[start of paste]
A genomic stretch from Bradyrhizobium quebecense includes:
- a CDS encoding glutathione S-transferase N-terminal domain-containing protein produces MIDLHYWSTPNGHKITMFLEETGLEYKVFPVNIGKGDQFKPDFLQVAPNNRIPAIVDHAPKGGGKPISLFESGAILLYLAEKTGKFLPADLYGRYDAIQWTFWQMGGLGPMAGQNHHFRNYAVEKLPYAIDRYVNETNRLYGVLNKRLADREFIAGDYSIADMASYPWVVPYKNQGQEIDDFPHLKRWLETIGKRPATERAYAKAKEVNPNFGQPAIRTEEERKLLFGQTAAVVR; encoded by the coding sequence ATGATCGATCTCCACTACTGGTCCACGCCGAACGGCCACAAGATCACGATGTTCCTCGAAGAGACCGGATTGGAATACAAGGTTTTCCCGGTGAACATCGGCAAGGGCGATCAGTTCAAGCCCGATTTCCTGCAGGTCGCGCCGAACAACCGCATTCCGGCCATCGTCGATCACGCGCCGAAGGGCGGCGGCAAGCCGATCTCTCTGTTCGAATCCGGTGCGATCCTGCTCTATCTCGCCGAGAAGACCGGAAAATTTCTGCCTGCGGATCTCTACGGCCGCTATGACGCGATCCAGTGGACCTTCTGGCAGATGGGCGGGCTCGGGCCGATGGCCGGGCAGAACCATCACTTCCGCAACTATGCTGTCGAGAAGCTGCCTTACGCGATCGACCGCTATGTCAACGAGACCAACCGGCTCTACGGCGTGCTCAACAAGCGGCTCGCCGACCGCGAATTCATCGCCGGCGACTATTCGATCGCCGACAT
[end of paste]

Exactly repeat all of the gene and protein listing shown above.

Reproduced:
A genomic stretch from Bradyrhizobium quebecense includes:
- a CDS encoding glutathione S-transferase N-terminal domain-containing protein produces MIDLHYWSTPNGHKITMFLEETGLEYKVFPVNIGKGDQFKPDFLQVAPNNRIPAIVDHAPKGGGKPISLFESGAILLYLAEKTGKFLPADLYGRYDAIQWTFWQMGGLGPMAGQNHHFRNYAVEKLPYAIDRYVNETNRLYGVLNKRLADREFIAGDYSIADMASYPWVVPYKNQGQEIDDFPHLKRWLETIGKRPATERAYAKAKEVNPNFGQPAIRTEEERKLLFGQTAAVVR; encoded by the coding sequence ATGATCGATCTCCACTACTGGTCCACGCCGAACGGCCACAAGATCACGATGTTCCTCGAAGAGACCGGATTGGAATACAAGGTTTTCCCGGTGAACATCGGCAAGGGCGATCAGTTCAAGCCCGATTTCCTGCAGGTCGCGCCGAACAACCGCATTCCGGCCATCGTCGATCACGCGCCGAAGGGCGGCGGCAAGCCGATCTCTCTGTTCGAATCCGGTGCGATCCTGCTCTATCTCGCCGAGAAGACCGGAAAATTTCTGCCTGCGGATCTCTACGGCCGCTATGACGCGATCCAGTGGACCTTCTGGCAGATGGGCGGGCTCGGGCCGATGGCCGGGCAGAACCATCACTTCCGCAACTATGCTGTCGAGAAGCTGCCTTACGCGATCGACCGCTATGTCAACGAGACCAACCGGCTCTACGGCGTGCTCAACAAGCGGCTCGCCGACCGCGAATTCATCGCCGGCGACTATTCGATCGCCGACAT